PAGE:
Stroke seminar offers hope of better health

Downey Patriot, September 26, 2013
More than 100 residents received free stroke prevention screenings Wednesday.


74-year-old Albert Nosal came to the Primary Stroke Prevention Screening at RioHondo Event Center Wednesday looking for hope. His blood pressure soaring out of control at188/98 and having already suffered four “mini-strokes”, Albert was looking for new ideas about how to get his life back.

He found plenty of great diet, exercise and lifestyle tips from Yaga Szlachcic, MD, a highly respected cardiologist, clinical leader and researcher from Rancho Los Amigos National Rehabilitation Center who delivered a brilliant presentation on controlling an irregular heartbeat (known as atrial fibrillation or “a-fib”) and stroke prevention.

Albert was one of more than 100 Downey-area residents who marveled as Dr. Szlachcic explained the importance of modifying behaviors to help limit the risk of having a stroke. Like most of those in attendance, he learned a lot.

“I’ve been prescribed 14 different medications, some with disastrous side effects,” he said. After hearing Dr. Szlachchic, he said now has hope that he can work with his doctor to lower my blood pressure not only with drugs, but with diet, exercise and even meditating before going to sleep at night.

“She spoke at our level, and answered our questions in a way we could all understand,” Albert said. Her presentation was simply outstanding.”
The seminar was the fourth of five free Primary Stroke Prevention events in Downey that have provided free carotid artery, aortic abdominal aneurysm and blood pressure screenings for more than 850 people. These free screenings have been valued at more than $335,000. The seminars are sponsored by the RTH Stroke Foundation, Rancho Los Amigos Foundation, The Downey Patriot and the Rio Hondo Event Center.

Many lives have been saved because of these seminars, which USC’s Nerses Sanossian, MD, Director of the Roxanna Todd Hodges Comprehensive Stroke Clinic at the Keck School of Medicine of USC, called “the most successful Primary Stroke Prevention seminar series our nation has ever had.”

The final 2013 seminar will be held on Wednesday, November 6 from 9:30 a.m. to 11 a.m. at Rio Hondo Event Center. The speaker will be the world-renowned neurologist Helena Chui, MD, who is the Chair of Neurology of the Keck School of Medicine of USC. One of the world’s foremost researchers in Alzheimer’s Disease, Dr. Chui will discuss her groundbeaking research and the relationship between Alzheimer’s, vascular dementia and stroke.

This free seminar is certain to be “sold out” very quickly,” said RTH Stroke Foundation President Deborah Massaglia. “Dr. Chui is a tremendous speaker, and in addition to hearing her presentation, attendees will also receive a complimentary blood pressure screening.”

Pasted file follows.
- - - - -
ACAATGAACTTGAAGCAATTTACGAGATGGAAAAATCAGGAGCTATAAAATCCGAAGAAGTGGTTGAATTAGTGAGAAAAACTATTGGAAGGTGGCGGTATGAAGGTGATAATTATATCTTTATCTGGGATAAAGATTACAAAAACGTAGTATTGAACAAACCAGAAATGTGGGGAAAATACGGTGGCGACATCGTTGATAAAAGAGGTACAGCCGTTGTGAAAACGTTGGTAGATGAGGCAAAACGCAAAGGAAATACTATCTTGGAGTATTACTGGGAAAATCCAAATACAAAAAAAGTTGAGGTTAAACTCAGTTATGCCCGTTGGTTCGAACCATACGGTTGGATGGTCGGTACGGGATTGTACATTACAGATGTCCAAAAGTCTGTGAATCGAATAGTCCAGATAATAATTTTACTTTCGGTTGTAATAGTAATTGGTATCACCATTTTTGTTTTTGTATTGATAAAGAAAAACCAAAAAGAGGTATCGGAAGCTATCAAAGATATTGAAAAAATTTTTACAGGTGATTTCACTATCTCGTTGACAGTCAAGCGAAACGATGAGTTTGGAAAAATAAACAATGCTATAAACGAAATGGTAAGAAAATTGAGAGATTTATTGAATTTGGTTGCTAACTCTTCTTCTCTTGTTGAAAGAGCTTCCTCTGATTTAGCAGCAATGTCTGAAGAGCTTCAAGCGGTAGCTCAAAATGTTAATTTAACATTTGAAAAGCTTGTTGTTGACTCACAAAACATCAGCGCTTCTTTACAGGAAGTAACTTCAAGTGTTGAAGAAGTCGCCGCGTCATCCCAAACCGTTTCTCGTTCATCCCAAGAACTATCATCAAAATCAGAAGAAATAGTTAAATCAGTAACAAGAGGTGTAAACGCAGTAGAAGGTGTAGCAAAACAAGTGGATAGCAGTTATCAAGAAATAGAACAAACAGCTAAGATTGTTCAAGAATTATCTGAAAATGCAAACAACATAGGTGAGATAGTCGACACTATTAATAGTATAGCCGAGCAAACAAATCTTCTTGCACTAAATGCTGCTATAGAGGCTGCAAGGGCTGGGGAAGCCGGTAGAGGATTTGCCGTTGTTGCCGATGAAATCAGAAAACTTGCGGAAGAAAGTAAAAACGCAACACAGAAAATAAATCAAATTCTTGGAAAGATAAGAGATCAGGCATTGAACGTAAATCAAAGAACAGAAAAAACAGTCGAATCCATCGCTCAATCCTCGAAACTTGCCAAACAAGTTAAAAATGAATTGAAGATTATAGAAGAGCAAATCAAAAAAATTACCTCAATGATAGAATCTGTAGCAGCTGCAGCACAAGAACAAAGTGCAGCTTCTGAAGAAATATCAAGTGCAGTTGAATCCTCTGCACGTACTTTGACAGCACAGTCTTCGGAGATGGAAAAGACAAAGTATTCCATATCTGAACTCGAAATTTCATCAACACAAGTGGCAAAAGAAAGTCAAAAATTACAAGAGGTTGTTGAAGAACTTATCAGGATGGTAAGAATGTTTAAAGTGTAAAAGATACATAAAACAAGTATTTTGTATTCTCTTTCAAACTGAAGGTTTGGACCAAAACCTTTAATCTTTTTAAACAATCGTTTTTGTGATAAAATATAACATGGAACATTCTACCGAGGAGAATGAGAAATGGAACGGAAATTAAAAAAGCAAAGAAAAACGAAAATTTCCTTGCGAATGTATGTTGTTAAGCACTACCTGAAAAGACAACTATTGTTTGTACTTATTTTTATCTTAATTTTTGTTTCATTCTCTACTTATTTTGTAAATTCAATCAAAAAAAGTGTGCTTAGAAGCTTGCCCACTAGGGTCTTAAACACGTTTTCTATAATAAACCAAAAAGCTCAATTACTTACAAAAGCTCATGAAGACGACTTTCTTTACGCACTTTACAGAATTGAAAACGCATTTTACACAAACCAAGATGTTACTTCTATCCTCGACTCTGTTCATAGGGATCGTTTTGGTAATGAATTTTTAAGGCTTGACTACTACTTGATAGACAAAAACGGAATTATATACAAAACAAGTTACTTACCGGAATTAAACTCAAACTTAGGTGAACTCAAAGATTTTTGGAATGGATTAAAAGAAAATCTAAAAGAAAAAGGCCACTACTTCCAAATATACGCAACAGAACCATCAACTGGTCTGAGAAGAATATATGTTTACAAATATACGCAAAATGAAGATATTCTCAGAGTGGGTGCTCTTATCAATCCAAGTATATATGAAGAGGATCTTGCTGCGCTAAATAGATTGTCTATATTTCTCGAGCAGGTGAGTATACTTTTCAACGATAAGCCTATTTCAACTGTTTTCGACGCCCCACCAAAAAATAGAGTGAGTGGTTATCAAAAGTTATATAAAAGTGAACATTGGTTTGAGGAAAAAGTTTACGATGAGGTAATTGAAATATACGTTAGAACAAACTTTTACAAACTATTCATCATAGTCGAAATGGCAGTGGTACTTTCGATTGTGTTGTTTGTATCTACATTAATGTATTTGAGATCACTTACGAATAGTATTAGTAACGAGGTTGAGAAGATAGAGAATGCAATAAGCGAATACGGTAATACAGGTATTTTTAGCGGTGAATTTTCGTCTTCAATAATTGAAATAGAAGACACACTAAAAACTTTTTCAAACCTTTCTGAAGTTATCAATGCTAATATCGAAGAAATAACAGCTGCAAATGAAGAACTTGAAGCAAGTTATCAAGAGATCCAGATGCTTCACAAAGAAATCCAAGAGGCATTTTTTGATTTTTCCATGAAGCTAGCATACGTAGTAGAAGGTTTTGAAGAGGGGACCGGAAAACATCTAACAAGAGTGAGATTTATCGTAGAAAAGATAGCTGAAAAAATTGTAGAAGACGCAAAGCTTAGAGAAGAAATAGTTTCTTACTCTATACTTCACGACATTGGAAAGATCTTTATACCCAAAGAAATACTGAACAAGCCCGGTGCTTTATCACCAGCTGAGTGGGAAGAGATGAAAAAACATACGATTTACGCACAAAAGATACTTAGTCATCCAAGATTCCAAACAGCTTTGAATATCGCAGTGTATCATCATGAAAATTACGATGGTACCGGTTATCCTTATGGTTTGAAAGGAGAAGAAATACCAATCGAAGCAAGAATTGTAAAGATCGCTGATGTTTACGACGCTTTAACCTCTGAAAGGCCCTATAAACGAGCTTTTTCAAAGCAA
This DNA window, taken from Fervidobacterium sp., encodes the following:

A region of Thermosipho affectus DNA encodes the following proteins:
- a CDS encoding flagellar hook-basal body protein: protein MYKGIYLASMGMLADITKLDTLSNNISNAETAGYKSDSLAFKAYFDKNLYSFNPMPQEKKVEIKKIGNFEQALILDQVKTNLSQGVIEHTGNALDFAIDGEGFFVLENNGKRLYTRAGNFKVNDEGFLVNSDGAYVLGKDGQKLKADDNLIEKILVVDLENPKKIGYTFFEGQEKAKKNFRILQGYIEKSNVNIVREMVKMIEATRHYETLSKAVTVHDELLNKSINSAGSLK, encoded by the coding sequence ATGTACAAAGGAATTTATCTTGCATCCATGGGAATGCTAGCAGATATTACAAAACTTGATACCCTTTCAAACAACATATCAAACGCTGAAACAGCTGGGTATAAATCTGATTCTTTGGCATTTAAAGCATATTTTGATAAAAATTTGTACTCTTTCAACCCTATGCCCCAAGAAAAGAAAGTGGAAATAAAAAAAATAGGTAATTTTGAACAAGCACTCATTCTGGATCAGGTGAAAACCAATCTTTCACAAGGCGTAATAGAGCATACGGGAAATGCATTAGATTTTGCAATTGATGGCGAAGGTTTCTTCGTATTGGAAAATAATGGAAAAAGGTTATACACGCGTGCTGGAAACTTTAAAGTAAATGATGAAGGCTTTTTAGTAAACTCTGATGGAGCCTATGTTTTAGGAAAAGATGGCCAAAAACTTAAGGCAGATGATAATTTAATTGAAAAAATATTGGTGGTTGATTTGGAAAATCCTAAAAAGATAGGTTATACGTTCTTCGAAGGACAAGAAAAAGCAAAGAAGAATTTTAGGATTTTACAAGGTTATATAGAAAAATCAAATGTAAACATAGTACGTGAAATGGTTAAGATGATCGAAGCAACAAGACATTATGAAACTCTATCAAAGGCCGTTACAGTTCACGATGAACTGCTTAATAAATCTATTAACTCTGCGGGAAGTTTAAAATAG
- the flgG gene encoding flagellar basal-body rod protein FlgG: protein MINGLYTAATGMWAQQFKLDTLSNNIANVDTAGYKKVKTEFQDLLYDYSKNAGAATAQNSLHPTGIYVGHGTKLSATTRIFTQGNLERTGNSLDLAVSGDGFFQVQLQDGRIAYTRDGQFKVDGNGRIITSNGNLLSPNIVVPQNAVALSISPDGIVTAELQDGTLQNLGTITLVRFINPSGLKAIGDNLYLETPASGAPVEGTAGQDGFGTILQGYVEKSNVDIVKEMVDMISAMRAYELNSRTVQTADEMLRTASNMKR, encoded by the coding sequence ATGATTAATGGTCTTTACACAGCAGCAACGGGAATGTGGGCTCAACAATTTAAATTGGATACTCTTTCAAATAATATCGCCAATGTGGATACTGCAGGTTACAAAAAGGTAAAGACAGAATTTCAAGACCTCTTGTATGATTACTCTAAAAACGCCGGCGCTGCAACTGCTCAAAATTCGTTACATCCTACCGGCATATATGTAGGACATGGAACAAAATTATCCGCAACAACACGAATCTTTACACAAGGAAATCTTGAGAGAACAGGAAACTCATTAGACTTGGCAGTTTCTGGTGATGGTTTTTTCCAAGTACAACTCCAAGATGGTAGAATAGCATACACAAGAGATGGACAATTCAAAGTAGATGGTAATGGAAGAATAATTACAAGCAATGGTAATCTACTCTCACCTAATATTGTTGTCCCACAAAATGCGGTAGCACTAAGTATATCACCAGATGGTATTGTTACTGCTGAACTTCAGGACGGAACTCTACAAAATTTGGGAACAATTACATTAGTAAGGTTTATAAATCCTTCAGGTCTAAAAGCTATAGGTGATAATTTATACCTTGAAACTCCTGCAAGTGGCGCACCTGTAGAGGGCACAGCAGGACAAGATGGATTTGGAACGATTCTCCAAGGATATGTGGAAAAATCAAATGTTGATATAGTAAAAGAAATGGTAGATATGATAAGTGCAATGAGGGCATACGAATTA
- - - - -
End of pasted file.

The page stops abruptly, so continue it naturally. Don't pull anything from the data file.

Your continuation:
Since high blood pressure is the number one cause of strokes, this screening is especially important,” she said. Reservations may be made online at or by phone at (888) 794-9466.

At Wednesday’s event, Dr. Szlachcic explained how many medications can cause irregular and/or accelerated heartbeats. “You can recognize a-fib with several common symptoms, including an abnormal feeling in the chest, a rapid and strong heartbeat or an irregular heartbeat. Other symptoms include dizziness, chest pain or shortness of breath, fainting or passing out or anxiety.

“Anxiety is a very important symptom, because people have panic attacks, sweaty palms and sometimes even a feeling of impending doom,” Dr. Szlachcic said. “If you have these symptoms or any time you feel that something isn’t right with your heart, you should contact your doctor.”

Of course, before a person’s health deteriorates to that level, there are many things that can be done to live healthier lifestyles beyond the normal caution to avoid smoking, Dr. Szlachcic said.

Event attendees Elsa Van Louiven and Shirley McConnell each said they planned to eat more fruits and vegetables. “It really opened my eayes to know that a-fib can cause a clot that travels to your brain and causes a stroke,” Shirley said. “I am going to eat a more healthy diet from now on.”
“I learned some things that will help me become healthier,” Elsa said. “It was well worth the trip to Rio Hondo, because what I learned could help save my life.”

“This was my second Stroke Prevention Seminar, and I picked up quite a bit more important information from this very helpful event,” said Tom Riddell.

One strategy Dr. Szlachcic discussed was “eating real food, not food products. This most often means eating from the sides of the market, not from the center aisles.” Another idea she spoke about was adding cinnamon to the diet. “Cinnamon has a positive effect, and cinnamon tea is especially effective. You simply make a cup of tea, put a cinnamon stick in the cup and wait for it to cool down. Then you remove the stick and you can use it several more times. The cinnamon adds a sweet taste, but doesn’t contain sugar.”